Lonely Planet Writer

Seamus Heaney's poems to be displayed on public transport in Ireland

The daily commute in Ireland will soon be painted with the words of Seamus Heaney as part of a special campaign to celebrate what would have been the Nobel Prize-winning poet’s 80th birthday.

Transport routes across Ireland will be painted with the words of Seamus Heaney. Image by Leonardo Cendamo/Getty

The National Library of Ireland (NLI) has launched a special two-week campaign that will see five of Heaney’s poems displayed on public transport routes throughout the country. The poems are The Clothes Shrine, Postscript, The Railway Children, Route 110, III and Squarings xxxi. All five poems were selected by the Derry poet’s family to be included in the campaign and share common themes related to journeys, transport and daily life.

The Railway Children draft. Image by National Library of Ireland

The poems will be displayed on buses, trams and trains across the country in partnership with Dublin Bus, Luas, Dart and Bus Éireann, bringing the much-loved poet’s graceful words into the lives of harried commuters. It’s an opportunity to pause the podcast or Instagram scroll for a moment of reflection before getting caught up in the daily grind.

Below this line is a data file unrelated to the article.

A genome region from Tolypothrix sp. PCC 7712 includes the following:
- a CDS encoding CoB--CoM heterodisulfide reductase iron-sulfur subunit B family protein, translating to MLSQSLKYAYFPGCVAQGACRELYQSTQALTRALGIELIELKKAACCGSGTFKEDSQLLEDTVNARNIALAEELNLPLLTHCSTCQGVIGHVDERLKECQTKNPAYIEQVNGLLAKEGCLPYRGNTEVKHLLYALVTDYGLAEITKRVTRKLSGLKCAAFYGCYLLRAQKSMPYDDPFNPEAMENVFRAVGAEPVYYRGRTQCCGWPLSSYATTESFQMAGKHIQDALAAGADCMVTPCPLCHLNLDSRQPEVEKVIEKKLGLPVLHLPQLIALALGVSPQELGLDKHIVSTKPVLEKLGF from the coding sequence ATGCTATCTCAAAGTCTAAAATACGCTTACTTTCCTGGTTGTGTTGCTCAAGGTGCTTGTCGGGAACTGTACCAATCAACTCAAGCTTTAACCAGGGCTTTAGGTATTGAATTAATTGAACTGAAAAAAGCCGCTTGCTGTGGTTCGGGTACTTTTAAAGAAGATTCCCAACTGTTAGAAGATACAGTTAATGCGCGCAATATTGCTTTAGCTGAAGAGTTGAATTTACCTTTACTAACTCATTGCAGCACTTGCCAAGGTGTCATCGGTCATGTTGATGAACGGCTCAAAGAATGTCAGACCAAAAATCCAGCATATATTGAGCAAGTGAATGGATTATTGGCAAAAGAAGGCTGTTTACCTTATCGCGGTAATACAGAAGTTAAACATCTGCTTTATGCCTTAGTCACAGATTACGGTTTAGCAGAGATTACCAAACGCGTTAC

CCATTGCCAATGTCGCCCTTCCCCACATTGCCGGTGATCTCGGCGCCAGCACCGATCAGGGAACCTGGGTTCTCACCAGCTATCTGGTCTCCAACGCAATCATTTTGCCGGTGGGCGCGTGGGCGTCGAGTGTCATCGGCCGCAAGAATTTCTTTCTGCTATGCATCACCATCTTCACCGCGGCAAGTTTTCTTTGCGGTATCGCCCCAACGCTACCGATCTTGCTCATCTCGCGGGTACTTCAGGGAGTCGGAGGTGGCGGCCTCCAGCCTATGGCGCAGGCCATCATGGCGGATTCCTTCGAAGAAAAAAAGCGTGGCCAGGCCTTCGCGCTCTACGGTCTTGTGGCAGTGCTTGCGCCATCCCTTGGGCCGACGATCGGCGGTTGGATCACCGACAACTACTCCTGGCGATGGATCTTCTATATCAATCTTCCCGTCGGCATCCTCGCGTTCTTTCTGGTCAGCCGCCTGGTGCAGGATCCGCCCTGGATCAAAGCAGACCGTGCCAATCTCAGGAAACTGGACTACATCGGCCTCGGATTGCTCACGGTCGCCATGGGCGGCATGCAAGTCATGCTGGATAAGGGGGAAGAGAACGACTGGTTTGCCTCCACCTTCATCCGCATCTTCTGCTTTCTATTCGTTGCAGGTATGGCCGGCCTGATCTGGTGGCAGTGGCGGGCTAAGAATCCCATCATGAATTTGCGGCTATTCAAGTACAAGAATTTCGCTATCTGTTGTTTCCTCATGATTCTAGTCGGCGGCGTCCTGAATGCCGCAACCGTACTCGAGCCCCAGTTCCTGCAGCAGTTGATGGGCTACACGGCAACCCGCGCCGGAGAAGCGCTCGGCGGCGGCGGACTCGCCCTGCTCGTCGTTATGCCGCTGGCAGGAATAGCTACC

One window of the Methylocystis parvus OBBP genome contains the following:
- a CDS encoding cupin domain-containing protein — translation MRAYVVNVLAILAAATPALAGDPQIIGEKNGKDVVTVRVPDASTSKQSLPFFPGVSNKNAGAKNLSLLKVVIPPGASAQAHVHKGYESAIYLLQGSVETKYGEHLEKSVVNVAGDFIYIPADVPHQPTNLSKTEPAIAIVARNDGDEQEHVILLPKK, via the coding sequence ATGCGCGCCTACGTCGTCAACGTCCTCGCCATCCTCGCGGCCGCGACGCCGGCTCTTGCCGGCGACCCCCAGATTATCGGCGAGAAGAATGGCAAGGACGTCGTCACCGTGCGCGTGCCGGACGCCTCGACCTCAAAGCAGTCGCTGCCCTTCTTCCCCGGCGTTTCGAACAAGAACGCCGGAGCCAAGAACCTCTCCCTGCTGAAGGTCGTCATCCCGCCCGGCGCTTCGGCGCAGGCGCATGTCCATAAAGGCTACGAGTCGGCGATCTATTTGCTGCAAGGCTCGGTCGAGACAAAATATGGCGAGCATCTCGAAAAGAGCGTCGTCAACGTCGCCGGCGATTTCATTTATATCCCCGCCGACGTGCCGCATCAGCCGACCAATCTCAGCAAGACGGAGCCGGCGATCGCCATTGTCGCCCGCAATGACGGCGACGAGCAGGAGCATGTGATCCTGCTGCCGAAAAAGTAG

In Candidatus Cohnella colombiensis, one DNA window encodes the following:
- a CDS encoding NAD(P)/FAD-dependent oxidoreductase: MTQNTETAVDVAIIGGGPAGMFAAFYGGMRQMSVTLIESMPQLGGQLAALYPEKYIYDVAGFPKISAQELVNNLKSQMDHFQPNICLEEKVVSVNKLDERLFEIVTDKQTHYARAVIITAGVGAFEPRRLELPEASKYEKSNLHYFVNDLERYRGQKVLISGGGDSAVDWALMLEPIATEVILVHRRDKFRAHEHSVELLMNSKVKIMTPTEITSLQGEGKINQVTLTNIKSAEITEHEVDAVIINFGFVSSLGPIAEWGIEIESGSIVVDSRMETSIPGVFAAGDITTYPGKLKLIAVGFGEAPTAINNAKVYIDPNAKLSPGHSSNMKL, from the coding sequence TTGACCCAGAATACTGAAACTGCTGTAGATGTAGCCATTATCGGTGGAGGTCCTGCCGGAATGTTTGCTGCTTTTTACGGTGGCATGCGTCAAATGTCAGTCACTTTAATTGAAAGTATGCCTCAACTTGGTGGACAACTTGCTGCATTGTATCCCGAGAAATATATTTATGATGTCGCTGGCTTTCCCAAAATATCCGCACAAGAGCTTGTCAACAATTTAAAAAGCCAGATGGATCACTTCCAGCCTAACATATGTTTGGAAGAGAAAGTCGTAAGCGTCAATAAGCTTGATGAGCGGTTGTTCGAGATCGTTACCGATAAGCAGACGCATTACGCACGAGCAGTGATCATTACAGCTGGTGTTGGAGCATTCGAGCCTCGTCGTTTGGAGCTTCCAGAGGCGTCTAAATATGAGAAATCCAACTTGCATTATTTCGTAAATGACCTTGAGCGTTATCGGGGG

The five poems will be displayed along public transport routes in Ireland. Image by National Library of Ireland

“Seamus Heaney is one of Ireland’s greatest and most-loved writers, and we are delighted to bring a selection of his poetry to anyone commuting to work or school, or travelling for leisure,” Director of the NLI, Dr Sandra Collins said. “In his poetry, Seamus Heaney demonstrated a remarkable ability to reveal the wonderful in the ordinary, and we hope this campaign will allow people to take a break, put down their phones and take a moment to enjoy Heaney’s words.”

Listen Now Again exhibition. Image by National Library of Ireland

The campaign will begin on what have been Seamus Heaney’s 80th birthday on 13 April, and will run until 20 April. Heaney, who won the Nobel Prize in Literature in 1995, died in Dublin in August 2013. He donated his archive to the NLI in 2011 and they’re available to the public in an immersive exhibition entitled Listen Now and Again in Dublin’s city centre. It’s a free exhibition that also includes a vast collection of Heaney’s original manuscripts, letters, unpublished works, diary entries, and photographs.